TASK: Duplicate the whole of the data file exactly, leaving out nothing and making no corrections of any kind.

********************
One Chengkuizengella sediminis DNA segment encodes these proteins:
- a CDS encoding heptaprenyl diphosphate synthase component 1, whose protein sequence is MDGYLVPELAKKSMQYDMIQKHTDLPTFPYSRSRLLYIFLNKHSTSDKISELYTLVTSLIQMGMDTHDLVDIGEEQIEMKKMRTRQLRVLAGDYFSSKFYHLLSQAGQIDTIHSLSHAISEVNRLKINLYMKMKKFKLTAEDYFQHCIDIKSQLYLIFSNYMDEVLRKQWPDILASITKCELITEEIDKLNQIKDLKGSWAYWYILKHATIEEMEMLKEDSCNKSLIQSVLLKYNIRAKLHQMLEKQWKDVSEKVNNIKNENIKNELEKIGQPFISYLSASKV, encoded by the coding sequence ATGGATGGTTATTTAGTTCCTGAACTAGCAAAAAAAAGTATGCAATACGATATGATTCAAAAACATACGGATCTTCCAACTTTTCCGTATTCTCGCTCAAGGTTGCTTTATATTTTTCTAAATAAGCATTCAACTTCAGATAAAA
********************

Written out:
One Chengkuizengella sediminis DNA segment encodes these proteins:
- a CDS encoding heptaprenyl diphosphate synthase component 1, whose protein sequence is MDGYLVPELAKKSMQYDMIQKHTDLPTFPYSRSRLLYIFLNKHSTSDKISELYTLVTSLIQMGMDTHDLVDIGEEQIEMKKMRTRQLRVLAGDYFSSKFYHLLSQAGQIDTIHSLSHAISEVNRLKINLYMKMKKFKLTAEDYFQHCIDIKSQLYLIFSNYMDEVLRKQWPDILASITKCELITEEIDKLNQIKDLKGSWAYWYILKHATIEEMEMLKEDSCNKSLIQSVLLKYNIRAKLHQMLEKQWKDVSEKVNNIKNENIKNELEKIGQPFISYLSASKV, encoded by the coding sequence ATGGATGGTTATTTAGTTCCTGAACTAGCAAAAAAAAGTATGCAATACGATATGATTCAAAAACATACGGATCTTCCAACTTTTCCGTATTCTCGCTCAAGGTTGCTTTATATTTTTCTAAATAAGCATTCAACTTCAGATAAAA